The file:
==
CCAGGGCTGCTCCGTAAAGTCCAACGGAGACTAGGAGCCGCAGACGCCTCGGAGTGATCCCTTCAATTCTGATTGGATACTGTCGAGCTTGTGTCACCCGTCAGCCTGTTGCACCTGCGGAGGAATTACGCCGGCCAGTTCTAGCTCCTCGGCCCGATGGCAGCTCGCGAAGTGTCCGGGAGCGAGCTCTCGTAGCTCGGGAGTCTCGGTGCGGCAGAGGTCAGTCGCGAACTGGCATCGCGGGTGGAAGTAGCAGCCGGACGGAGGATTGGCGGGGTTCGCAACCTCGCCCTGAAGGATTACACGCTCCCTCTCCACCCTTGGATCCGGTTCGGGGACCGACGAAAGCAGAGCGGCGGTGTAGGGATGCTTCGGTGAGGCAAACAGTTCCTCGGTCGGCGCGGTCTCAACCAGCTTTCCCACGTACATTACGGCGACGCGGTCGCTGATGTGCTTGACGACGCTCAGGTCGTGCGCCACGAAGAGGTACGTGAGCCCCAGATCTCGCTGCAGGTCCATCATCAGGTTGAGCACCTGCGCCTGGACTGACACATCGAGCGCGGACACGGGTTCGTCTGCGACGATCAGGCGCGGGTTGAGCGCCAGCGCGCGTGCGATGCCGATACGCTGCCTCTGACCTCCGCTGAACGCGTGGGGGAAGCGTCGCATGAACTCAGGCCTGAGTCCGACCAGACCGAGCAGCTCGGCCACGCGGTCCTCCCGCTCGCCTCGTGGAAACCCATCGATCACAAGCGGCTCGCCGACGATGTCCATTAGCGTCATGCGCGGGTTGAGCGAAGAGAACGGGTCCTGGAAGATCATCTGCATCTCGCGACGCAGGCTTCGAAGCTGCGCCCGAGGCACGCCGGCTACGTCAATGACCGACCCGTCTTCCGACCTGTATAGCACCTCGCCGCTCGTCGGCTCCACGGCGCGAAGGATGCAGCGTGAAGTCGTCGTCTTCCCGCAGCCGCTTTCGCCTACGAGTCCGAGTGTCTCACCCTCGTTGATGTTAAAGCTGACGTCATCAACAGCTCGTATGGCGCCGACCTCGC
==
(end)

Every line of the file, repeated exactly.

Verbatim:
CCAGGGCTGCTCCGTAAAGTCCAACGGAGACTAGGAGCCGCAGACGCCTCGGAGTGATCCCTTCAATTCTGATTGGATACTGTCGAGCTTGTGTCACCCGTCAGCCTGTTGCACCTGCGGAGGAATTACGCCGGCCAGTTCTAGCTCCTCGGCCCGATGGCAGCTCGCGAAGTGTCCGGGAGCGAGCTCTCGTAGCTCGGGAGTCTCGGTGCGGCAGAGGTCAGTCGCGAACTGGCATCGCGGGTGGAAGTAGCAGCCGGACGGAGGATTGGCGGGGTTCGCAACCTCGCCCTGAAGGATTACACGCTCCCTCTCCACCCTTGGATCCGGTTCGGGGACCGACGAAAGCAGAGCGGCGGTGTAGGGATGCTTCGGTGAGGCAAACAGTTCCTCGGTCGGCGCGGTCTCAACCAGCTTTCCCACGTACATTACGGCGACGCGGTCGCTGATGTGCTTGACGACGCTCAGGTCGTGCGCCACGAAGAGGTACGTGAGCCCCAGATCTCGCTGCAGGTCCATCATCAGGTTGAGCACCTGCGCCTGGACTGACACATCGAGCGCGGACACGGGTTCGTCTGCGACGATCAGGCGCGGGTTGAGCGCCAGCGCGCGTGCGATGCCGATACGCTGCCTCTGACCTCCGCTGAACGCGTGGGGGAAGCGTCGCATGAACTCAGGCCTGAGTCCGACCAGACCGAGCAGCTCGGCCACGCGGTCCTCCCGCTCGCCTCGTGGAAACCCATCGATCACAAGCGGCTCGCCGACGATGTCCATTAGCGTCATGCGCGGGTTGAGCGAAGAGAACGGGTCCTGGAAGATCATCTGCATCTCGCGACGCAGGCTTCGAAGCTGCGCCCGAGGCACGCCGGCTACGTCAATGACCGACCCGTCTTCCGACCTGTATAGCACCTCGCCGCTCGTCGGCTCCACGGCGCGAAGGATGCAGCGTGAAGTCGTCGTCTTCCCGCAGCCGCTTTCGCCTACGAGTCCGAGTGTCTCACCCTCGTTGATGTTAAAGCTGACGTCATCAACAGCTCGTATGGCGCCGACCTCGC